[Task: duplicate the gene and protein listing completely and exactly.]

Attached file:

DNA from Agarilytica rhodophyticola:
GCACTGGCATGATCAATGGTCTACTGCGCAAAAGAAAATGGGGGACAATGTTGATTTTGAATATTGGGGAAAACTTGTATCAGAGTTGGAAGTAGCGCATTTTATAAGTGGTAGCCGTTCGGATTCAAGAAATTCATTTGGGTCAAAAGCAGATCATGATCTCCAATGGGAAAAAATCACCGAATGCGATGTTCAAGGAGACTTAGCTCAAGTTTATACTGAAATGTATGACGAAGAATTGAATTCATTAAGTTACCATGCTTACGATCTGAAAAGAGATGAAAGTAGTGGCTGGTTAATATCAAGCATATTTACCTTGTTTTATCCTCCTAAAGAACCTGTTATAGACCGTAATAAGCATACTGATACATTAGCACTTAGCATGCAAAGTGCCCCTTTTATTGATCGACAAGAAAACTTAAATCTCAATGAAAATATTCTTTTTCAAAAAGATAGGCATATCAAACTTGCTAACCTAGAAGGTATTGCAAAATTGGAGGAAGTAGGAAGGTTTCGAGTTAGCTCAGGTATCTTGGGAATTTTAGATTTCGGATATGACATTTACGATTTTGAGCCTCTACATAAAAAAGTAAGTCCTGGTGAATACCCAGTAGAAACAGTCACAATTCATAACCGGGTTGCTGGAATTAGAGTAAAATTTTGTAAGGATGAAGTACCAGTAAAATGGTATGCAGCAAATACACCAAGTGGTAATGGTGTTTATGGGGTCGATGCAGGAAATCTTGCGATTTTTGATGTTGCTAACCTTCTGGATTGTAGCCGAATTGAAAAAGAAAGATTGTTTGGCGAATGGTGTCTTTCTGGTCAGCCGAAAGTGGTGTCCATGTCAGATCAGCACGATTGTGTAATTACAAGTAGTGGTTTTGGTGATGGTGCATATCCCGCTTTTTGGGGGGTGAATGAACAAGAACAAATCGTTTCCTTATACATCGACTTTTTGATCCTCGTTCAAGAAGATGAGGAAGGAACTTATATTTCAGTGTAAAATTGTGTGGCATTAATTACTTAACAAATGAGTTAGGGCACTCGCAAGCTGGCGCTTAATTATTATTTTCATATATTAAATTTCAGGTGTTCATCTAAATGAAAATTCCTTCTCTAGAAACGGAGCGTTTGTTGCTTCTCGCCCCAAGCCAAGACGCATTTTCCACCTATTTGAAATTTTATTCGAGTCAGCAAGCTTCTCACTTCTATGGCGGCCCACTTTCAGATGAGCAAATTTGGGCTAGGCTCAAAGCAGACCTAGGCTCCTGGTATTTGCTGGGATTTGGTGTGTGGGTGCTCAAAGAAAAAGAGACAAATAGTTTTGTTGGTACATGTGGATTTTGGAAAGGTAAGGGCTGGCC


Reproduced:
DNA from Agarilytica rhodophyticola:
GCACTGGCATGATCAATGGTCTACTGCGCAAAAGAAAATGGGGGACAATGTTGATTTTGAATATTGGGGAAAACTTGTATCAGAGTTGGAAGTAGCGCATTTTATAAGTGGTAGCCGTTCGGATTCAAGAAATTCATTTGGGTCAAAAGCAGATCATGATCTCCAATGGGAAAAAATCACCGAATGCGATGTTCAAGGAGACTTAGCTCAAGTTTATACTGAAATGTATGACGAAGAATTGAATTCATTAAGTTACCATGCTTACGATCTGAAAAGAGATGAAAGTAGTGGCTGGTTAATATCAAGCATATTTACCTTGTTTTATCCTCCTAAAGAACCTGTTATAGACCGTAATAAGCATACTGATACATTAGCACTTAGCATGCAAAGTGCCCCTTTTATTGATCGACAAGAAAACTTAAATCTCAATGAAAATATTCTTTTTCAAAAAGATAGGCATATCAAACTTGCTAACCTAGAAGGTATTGCAAAATTGGAGGAAGTAGGAAGGTTTCGAGTTAGCTCAGGTATCTTGGGAATTTTAGATTTCGGATATGACATTTACGATTTTGAGCCTCTACATAAAAAAGTAAGTCCTGGTGAATACCCAGTAGAAACAGTCACAATTCATAACCGGGTTGCTGGAATTAGAGTAAAATTTTGTAAGGATGAAGTACCAGTAAAATGGTATGCAGCAAATACACCAAGTGGTAATGGTGTTTATGGGGTCGATGCAGGAAATCTTGCGATTTTTGATGTTGCTAACCTTCTGGATTGTAGCCGAATTGAAAAAGAAAGATTGTTTGGCGAATGGTGTCTTTCTGGTCAGCCGAAAGTGGTGTCCATGTCAGATCAGCACGATTGTGTAATTACAAGTAGTGGTTTTGGTGATGGTGCATATCCCGCTTTTTGGGGGGTGAATGAACAAGAACAAATCGTTTCCTTATACATCGACTTTTTGATCCTCGTTCAAGAAGATGAGGAAGGAACTTATATTTCAGTGTAAAATTGTGTGGCATTAATTACTTAACAAATGAGTTAGGGCACTCGCAAGCTGGCGCTTAATTATTATTTTCATATATTAAATTTCAGGTGTTCATCTAAATGAAAATTCCTTCTCTAGAAACGGAGCGTTTGTTGCTTCTCGCCCCAAGCCAAGACGCATTTTCCACCTATTTGAAATTTTATTCGAGTCAGCAAGCTTCTCACTTCTATGGCGGCCCACTTTCAGATGAGCAAATTTGGGCTAGGCTCAAAGCAGACCTAGGCTCCTGGTATTTGCTGGGATTTGGTGTGTGGGTGCTCAAAGAAAAAGAGACAAATAGTTTTGTTGGTACATGTGGATTTTGGAAAGGTAAGGGCTGGCC